• Additional populations of Mexican wolves are necessary to their recovery and genetic health, as is the ability for wolves to move between populations.
  • Not allowing wolves outside of the Mexican Wolf Experimental Population Area will result in more captures that can result in death or trauma to the wolves. We can't afford to lose rare Mexican wolves just because they crossed an arbitrary, scientifically unsupported boundary. There should be no restrictions on the movements of Mexican wolves.

3. The USFWS should designate Mexican gray wolves as essential.

  • The current labeling all of the wild wolves as "nonessential" ignores science and the reality of 15 years of experience with reintroducing wolves.
  • The USFWS claims that even if all of the 83 wolves in the wild are wiped out this is not "likely to appreciably reduce the likelihood" of recovery of Mexican wolves in the wild is unsupported by science or common sense.
  • The 83 wolves in the wild have up to four generations of experience in establishing packs and raising pups and are over 22% of all of the Mexican wolves in the world.
  • After multiple generations of captive breeding with few releases, scientists warn that there may be serious genetic problems making captive wolves less able to thrive in the wild.
  • The fourth generation wild lobos are not expendable and are essential to recovering this unique subspecies of wolf.

4. The USFWS needs to quit stalling and complete a comprehensive recovery plan.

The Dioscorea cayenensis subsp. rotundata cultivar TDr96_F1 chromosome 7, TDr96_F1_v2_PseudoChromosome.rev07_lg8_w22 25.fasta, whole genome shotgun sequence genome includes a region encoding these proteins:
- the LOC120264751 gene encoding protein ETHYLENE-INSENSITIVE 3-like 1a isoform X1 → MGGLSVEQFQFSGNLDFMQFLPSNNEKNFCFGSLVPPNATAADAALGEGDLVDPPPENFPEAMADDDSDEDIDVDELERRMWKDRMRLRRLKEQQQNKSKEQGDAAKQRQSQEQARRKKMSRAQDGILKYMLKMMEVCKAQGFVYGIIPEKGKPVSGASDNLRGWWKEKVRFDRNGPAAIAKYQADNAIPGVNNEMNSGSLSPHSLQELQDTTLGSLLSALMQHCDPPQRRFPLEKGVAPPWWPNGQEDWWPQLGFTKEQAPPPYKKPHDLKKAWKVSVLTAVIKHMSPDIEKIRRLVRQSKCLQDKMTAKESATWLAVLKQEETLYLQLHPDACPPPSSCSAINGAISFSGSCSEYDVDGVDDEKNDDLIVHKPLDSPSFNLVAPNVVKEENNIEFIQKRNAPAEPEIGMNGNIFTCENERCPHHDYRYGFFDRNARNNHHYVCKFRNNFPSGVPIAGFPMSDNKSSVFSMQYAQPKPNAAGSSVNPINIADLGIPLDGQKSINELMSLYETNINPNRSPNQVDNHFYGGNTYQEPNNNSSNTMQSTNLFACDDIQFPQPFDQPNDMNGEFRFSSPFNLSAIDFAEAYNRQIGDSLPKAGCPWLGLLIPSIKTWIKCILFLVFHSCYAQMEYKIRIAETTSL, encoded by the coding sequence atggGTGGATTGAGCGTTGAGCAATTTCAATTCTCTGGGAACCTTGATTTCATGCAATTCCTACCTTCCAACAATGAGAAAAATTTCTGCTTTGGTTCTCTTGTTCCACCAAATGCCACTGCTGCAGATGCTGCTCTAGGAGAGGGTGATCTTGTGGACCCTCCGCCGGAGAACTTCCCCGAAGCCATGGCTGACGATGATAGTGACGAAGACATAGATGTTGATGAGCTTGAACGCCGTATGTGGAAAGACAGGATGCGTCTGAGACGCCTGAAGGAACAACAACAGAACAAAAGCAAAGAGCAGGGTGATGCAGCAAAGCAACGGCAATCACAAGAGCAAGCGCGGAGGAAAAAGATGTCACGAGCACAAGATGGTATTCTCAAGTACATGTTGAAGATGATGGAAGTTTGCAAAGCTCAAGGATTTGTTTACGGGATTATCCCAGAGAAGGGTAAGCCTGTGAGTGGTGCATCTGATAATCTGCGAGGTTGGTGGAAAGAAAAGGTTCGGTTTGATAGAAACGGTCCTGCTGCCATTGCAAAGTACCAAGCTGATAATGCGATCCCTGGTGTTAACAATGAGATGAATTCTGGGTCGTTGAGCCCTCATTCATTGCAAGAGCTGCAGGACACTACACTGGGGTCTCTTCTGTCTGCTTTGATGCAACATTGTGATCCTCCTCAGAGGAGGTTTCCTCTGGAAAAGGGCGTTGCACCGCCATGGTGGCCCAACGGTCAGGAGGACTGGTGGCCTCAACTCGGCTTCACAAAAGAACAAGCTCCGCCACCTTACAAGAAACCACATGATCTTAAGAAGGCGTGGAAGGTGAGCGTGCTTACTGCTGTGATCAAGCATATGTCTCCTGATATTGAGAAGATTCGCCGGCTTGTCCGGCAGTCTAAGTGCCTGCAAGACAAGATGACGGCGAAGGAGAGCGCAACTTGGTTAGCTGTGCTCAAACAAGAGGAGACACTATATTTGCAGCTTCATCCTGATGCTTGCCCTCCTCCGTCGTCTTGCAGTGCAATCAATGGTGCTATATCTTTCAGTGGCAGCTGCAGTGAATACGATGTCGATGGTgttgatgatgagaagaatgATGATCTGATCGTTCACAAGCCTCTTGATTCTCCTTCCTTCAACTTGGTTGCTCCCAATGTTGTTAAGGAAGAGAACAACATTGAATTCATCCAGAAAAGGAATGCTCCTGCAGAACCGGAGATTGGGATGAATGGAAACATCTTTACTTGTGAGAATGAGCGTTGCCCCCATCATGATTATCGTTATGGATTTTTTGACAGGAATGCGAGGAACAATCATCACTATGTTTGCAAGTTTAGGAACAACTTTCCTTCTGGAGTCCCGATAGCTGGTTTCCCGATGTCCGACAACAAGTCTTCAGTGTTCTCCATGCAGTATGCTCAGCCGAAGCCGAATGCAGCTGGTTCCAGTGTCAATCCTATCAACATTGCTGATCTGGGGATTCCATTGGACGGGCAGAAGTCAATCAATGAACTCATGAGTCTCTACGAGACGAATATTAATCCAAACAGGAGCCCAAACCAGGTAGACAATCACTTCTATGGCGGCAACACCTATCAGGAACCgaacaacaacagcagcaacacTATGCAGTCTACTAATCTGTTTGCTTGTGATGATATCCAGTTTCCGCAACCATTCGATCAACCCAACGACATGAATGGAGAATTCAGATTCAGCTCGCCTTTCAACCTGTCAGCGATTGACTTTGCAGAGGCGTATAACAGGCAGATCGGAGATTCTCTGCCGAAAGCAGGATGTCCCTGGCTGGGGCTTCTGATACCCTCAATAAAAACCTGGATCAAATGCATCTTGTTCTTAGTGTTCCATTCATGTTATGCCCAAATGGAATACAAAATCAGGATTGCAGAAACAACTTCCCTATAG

• USFWS admits that their present, typewritten, 1982 recovery plan is not scientifically sound and does not meet current legal requirements – yet in its proposed rule USFWS continues to emphasize a woefully inadequate population of only 100 wolves in the wild. Instead of following the best available science on recovery, the Service is chasing after what a 31-year-old inadequate plan suggested as a good first step.
  • Current proposals should contain no provisions that would preclude future recovery options.

5. The proposed expanded provisions for "take" (killing, trapping, and removals) of these critically endangered wolves are unacceptable and will not contribute to the wolves' recovery.

  • Science-based program reviews have shown, and the USFWS has acknowledged, that the killing and permanent removal of wolves by agency managers to resolve "conflicts" has been a major cause of failing to meet the reintroduction objective.
  • The proposed rule changes offer additional excuses for removing wolves. USFWS needs to tighten restrictions for "take" of Mexican wolves, not loosen them.

Submit your comments electronically here: http://www.regulations.gov/#!documentDetail;D=FWS-R2-ES-2013-0056-6056
Or by U.S. mail or hand delivery to:
Public Comments
Processing, Attn: FWS–R2–ES–2013–
0056; Division of Policy and Directives
Management; U.S. Fish and Wildlife
Service Headquarters, MS: BPHC, 5275
Leesburg Pike, Falls Church, VA 22041–3803.

SPREAD THE WORD
Ask everyone you know to act for Mexican wolves before it's too late. Please copy and paste this alert into an email and send it to your networks.

USFWS’s decision on the proposed rule can help Mexican wolves finally thrive or can push them closer to extinction. 

Please act today.

Thank you for giving these special wolves a voice in their future.

Link for the 2014 Proposed Revision to the 10j Nonessential Experimental Population of the Mexican Wolf

Link for the DEIS for the Proposed Revision to the Nonessential Experimental Population of the Mexican Wolf (Canis lupus baileyi) and the Implementation of a Management Plan